It was awful weather for the first full day of summer Thursday: rainy, cold, and windy.

But it was perfect for what Bart Blatstein is selling.

The Philadelphia developer is about to open Island Waterpark, a $100 million indoor aquatic recreation facility designed to appeal to family tourism and give visitors something else to do besides gambling as Atlantic City seeks to become less dependent on the spin of the slot machine reels, the roll of the dice, or the flip of the cards.

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It is an effort that Las Vegas has used with great success in recent decades as that city emphasized resort amenities, entertainment, and most recently, professional sports, in addition to gambling.

The Island Waterpark, which will formally open June 30, is another big bet on non-gambling entertainment in the seaside resort. In recent years, Atlantic City, its nine casinos, and some non-gambling businesses have unveiled attractions including a giant Ferris wheel, high-end restaurants and shopping, and entertainment venues.

“It’s hard to believe we’re really here,” said Blatstein. “I’m so excited for this project and for the people of Atlantic City. You can bring the family and have something for the kids to do, too.”

“Statistics show people will travel up to seven hours to go to a water park,” he said. “And it’s not just us here. We have nine casinos, 300 great restaurants, and 20,000 hotel rooms. We all benefit from this.”

Blatstein, president of Tower Investments, whose Keystone State projects include the mixed-use Northern Liberties development in Philadelphia, has been particularly active on the non-gambling front in Atlantic City.

Island Waterpark

Island Waterpark, an indoor venue in Atlantic City, New Jersey, is set to open June 30. (AP Photo/Wayne Parry)

He bought the Showboat, a former casino hotel, from Stockton University in 2016 and operated it as a non-gambling hotel. Since then, he has added an indoor arcade and go-kart track there.

Another attempt at non-gambling attractions did not fare so well. Blatstein bought the former Pier Shops from Caesars Entertainment for $2.7 million and reopened it in 2015 as The Playground shopping and entertainment complex. But that project fizzled despite what Blatstein said was $52 million worth of investments, and he sold it back to Caesars five years later for an undisclosed price.

“We make all our money in Philadelphia, and he spends it all in Atlantic City,” said Brandon Dixon, Tower Investments’ president, repeating a joke he says Blatstein hates.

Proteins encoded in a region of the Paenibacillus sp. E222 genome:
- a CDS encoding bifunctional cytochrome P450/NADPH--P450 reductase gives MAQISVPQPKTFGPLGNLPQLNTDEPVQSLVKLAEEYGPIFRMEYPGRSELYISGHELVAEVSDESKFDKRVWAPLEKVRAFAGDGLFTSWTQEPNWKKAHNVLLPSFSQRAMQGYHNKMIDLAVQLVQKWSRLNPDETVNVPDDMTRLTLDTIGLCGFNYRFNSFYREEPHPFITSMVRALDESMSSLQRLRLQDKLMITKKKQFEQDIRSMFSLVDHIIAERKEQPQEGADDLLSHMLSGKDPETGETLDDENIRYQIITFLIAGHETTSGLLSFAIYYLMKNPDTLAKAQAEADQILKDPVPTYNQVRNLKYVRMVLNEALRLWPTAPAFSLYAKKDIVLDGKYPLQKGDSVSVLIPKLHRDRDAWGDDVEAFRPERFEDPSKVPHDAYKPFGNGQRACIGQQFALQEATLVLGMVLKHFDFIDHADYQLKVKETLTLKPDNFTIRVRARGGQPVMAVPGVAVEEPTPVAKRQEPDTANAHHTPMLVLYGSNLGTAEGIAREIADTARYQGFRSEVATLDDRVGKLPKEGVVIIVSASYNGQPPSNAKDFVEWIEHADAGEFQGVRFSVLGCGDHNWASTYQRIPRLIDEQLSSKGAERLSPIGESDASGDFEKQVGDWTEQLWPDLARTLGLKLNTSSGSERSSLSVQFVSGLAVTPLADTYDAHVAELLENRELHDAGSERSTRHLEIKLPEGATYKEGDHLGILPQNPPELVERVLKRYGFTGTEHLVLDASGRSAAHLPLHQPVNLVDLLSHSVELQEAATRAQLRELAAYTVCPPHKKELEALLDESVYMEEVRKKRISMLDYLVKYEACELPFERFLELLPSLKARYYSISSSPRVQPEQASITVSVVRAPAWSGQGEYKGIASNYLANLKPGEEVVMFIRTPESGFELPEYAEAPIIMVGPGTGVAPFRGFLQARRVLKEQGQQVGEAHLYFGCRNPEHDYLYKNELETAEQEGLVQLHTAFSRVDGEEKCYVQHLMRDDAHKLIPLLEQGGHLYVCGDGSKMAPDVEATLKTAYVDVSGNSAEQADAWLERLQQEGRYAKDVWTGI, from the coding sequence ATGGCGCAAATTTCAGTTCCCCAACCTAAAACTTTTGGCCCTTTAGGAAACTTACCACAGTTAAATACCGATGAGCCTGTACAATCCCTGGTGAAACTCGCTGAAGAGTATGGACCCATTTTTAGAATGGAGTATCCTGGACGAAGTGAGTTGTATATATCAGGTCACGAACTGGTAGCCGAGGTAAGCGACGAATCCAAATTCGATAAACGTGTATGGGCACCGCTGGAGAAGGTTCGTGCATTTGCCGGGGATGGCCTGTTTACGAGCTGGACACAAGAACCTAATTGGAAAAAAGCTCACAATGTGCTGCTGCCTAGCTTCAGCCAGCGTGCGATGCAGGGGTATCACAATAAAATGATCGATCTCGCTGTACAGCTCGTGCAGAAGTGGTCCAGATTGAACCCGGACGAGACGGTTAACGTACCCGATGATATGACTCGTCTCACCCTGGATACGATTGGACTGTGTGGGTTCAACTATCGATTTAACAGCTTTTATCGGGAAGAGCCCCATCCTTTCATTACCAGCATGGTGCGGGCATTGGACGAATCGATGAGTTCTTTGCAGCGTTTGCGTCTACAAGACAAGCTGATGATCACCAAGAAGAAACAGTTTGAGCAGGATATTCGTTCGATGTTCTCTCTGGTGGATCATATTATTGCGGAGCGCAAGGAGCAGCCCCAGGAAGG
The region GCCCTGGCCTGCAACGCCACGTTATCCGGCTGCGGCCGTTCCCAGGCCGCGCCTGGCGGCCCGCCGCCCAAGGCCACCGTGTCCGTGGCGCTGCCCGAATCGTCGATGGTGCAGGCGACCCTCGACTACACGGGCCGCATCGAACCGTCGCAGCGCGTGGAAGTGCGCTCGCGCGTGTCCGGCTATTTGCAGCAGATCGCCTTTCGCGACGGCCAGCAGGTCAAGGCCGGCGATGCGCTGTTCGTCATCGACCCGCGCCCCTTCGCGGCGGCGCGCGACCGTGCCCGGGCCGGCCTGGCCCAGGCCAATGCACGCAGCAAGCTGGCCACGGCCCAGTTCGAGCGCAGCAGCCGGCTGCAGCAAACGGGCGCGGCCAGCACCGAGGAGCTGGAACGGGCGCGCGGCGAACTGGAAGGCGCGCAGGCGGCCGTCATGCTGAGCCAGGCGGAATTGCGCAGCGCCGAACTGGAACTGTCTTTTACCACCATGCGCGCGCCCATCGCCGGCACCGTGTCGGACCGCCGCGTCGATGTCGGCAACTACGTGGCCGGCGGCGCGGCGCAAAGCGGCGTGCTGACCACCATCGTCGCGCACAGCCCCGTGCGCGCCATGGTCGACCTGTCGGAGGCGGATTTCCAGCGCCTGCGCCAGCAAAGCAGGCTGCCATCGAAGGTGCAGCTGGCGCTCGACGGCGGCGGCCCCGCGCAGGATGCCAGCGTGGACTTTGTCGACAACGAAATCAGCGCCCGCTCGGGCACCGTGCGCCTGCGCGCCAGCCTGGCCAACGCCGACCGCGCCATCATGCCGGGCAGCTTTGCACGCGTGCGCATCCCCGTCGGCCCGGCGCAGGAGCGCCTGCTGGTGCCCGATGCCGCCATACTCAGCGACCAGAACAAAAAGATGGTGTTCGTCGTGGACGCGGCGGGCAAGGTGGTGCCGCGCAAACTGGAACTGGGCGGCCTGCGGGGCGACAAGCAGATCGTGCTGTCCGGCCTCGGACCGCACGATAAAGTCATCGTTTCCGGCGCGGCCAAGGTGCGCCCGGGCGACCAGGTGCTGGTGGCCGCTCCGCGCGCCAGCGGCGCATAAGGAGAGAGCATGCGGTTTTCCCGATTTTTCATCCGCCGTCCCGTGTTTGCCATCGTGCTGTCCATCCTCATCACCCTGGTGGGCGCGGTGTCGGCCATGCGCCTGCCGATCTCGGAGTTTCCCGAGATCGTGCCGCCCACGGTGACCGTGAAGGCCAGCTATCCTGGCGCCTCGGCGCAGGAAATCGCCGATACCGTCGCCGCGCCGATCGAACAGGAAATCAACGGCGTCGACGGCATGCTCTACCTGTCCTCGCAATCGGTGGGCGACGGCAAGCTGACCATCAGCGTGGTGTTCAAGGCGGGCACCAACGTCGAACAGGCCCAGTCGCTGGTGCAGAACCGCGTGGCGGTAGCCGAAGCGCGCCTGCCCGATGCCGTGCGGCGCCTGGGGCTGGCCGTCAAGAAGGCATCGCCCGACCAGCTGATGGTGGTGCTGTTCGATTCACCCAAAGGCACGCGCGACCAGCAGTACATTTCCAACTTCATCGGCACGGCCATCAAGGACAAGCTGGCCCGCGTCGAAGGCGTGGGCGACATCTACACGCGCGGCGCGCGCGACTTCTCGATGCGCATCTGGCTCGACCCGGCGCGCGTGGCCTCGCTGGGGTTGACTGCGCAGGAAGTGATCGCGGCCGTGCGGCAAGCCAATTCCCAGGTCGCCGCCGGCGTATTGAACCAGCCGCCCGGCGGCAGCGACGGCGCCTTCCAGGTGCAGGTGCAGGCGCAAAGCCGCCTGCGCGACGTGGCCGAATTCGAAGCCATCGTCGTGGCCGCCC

The project is the first in a long string of Atlantic City water park proposals to actually, well, hold water.

In April 2017, a local investment group led by investor Ronald Young signed a deal to buy the former Atlantic Club casino, announcing plans for a family-friendly hotel, anchored by an indoor water park. But when financing dried up, so did the water park plan.

Young said he had previously been rebuffed in his plan for a water park at the former Bader Field airport site.

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In 2012, a group headed by developer Tom Sherwood proposed a sailboat-shaped hotel and water park project in the Marina District.

The Island Waterpark, built on a vacant lot between the Showboat and the Ocean Casino Resort, includes 11 slides, a 1,000-square-foot surf simulator, and a lazy river encircling much of the park. It also has a Kids’ Cove, a 30-foot-tall tree house that can be booked for private parties, cabanas, and an adults-only nightlife section.

Tickets range from $69 to $119 per person depending on the time of year, with discounts available for military, first responders, and seniors.

Its garage is aggressively patrolled by a private parking enforcement company that requires parking to be paid before a driver leaves his or her vehicle to enter the complex. Several attendees at a preview event Thursday night returned to find violation notices on their vehicles threatening to turn the matter over to a collection agency if fines were not paid within a week.

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